by Allan Fish
(UK 1992 85m) DVD2
Shining a torch into the night sky
p Olivia Stewart d/w Terence Davies ph Michael Coulter ed William Diver md Robert Lockhart art Christopher Hobbs cos Monica Howe
Marjorie Yates (mother), Leigh McCormack (Bud), Anthony Watson (Kevin), Nicholas Lamont (John), Ayse Owens (Helen), Tina Malone (Edna), Jimmy Wilde (Curly), Robin Polley (Mr Nicholls),
Watching Terence Davies’ autobiographical piece was, to this reviewer, rather like flicking through a family album, heralding from a family barely removed from that depicted in the film, in location, time and spirit. It isn’t a prerequisite to be acquainted with the north, or with Catholicism, or remembrances of the 1950s, but it certainly helps. And though those who cannot tick those boxes can and do enjoy and celebrate the film, they do miss something in the translation.
It’s more than merely an exercise in nostalgia, critics both professional and amateur have talked of it being like a stream of the subconscious, and in many ways they’re right, with remembrances of different years and moods taking place seemingly at the same time. Essentially, the viewer is transported much like Scrooge by the spirits of Christmas into the childhood remembrances of one Bud, an 11 year old from the terrace streets of Liverpool. All the expected reminiscences are present and correct, from canings to show the kids who’s boss and visits to Nitty Nora the Bug Explorer to the mind-numbing tedium of assembly and warm welcomes to black men who mistakenly come to the door to begging for a shilling for the pictures and neighbourly gatherings on the doorstep. It really is a different world, and one so dreamlike that one is not surprised when seemingly otherworldly voices ring in one’s ear, reminiscences not just of Bud’s but of our own collective movie-going subconscious. Those with ears to hear will recognise choice sound-bites from Kind Hearts and Coronets, The Happiest Days of Your Life, Meet Me in St Louis, The Ladykillers, Private’s Progress, Great Expectations and, several times, The Magnificent Ambersons, mixed with songs from Nat King Cole, Doris Day and Debbie Reynolds (Tammy, naturally). To this, add several choice snippets of hymns known to anyone who’s suffered through a Catholic primary education, Waltons-like ‘goodnights’, and a friend of the family who lives to do Cagney and EGR impressions. To this add a truly stunning visual sense, which bathes the film in a romantic, nostalgic glow despite actually being very gloomy in its surface aesthetics. Rain, as befits the wet North-West, is never far away, and the reflection of rain patterns on windows on wallpaper in darkened rooms adds a further ethereal touch. And not for nothing does the film open with a credit time lapse shot of a bowl of roses slowly wilting and dying, a simple but telling metaphor for the fleeting nature of those happiest days of Bud’s, and Terence’s, lives.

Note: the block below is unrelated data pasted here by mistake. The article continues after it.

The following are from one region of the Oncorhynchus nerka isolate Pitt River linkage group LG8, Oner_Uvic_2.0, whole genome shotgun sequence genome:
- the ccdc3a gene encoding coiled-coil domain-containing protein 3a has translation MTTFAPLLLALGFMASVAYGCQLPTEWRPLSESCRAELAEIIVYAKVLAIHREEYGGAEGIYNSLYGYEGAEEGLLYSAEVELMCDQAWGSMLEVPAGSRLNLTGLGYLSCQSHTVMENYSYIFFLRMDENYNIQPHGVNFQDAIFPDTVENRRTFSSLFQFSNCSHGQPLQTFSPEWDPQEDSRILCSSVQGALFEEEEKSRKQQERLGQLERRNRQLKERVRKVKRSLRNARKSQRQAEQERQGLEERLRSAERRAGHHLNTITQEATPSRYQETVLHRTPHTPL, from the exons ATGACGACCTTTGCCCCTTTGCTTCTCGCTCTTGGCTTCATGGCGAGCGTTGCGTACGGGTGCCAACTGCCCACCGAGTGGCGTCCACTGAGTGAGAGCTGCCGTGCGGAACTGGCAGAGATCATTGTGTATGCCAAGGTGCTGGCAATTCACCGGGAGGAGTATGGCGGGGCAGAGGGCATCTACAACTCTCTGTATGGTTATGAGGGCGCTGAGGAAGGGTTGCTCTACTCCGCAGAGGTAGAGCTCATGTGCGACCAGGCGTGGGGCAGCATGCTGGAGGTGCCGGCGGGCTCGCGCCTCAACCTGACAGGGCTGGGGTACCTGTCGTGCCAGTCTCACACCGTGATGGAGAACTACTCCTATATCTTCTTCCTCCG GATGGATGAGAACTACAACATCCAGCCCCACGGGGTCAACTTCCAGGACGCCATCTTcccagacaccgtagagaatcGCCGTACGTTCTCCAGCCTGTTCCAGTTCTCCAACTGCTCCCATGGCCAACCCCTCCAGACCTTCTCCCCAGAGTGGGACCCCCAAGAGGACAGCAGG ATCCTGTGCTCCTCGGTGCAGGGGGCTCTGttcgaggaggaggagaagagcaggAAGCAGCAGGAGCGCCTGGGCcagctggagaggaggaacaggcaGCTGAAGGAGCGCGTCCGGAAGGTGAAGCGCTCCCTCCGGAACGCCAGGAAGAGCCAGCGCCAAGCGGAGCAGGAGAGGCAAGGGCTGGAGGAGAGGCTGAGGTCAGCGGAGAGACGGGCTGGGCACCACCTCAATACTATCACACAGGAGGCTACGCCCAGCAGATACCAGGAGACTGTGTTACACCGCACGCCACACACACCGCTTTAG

It’s also interesting to compare it to his earlier Distant Voices, Still Lives, which for all its careful detail and strong performances, was a little too grim in tone to fully satisfy. In Closes Davies mixes this grim exterior with an altogether warmer glow, rather than the cold light of day of the earlier film. It also includes several slow pans that Max Ophuls would be proud of, from a simple yet stunning overhead of the steps and railings of the terraced streets to the perhaps aesthetically more memorable pan through a fairground of Bud holding a perennial candy floss, and there are essences of Dennis Potter and even of the first generation of the interminable Coronation Street in the street sequences. Appropriately perhaps, considering the setting in the British Catholic heartland, it’s a spiritual film in many ways, not merely religiously but of the soul. Gorgeously shot by Coulter, it also benefits from the superb interior and exterior sets of Hobbs, as well as from some exemplary performances from Yates as Bud’s Ma, McCormack himself as Bud, and Malone as a salt-of-the-earth neighbour. It may be slight, it may be idiosyncratic and personal, but it’s magical all the same, and Davies’ greatest film. To paraphrase a hymn heard in the film, “once in Terence Davies’ city…“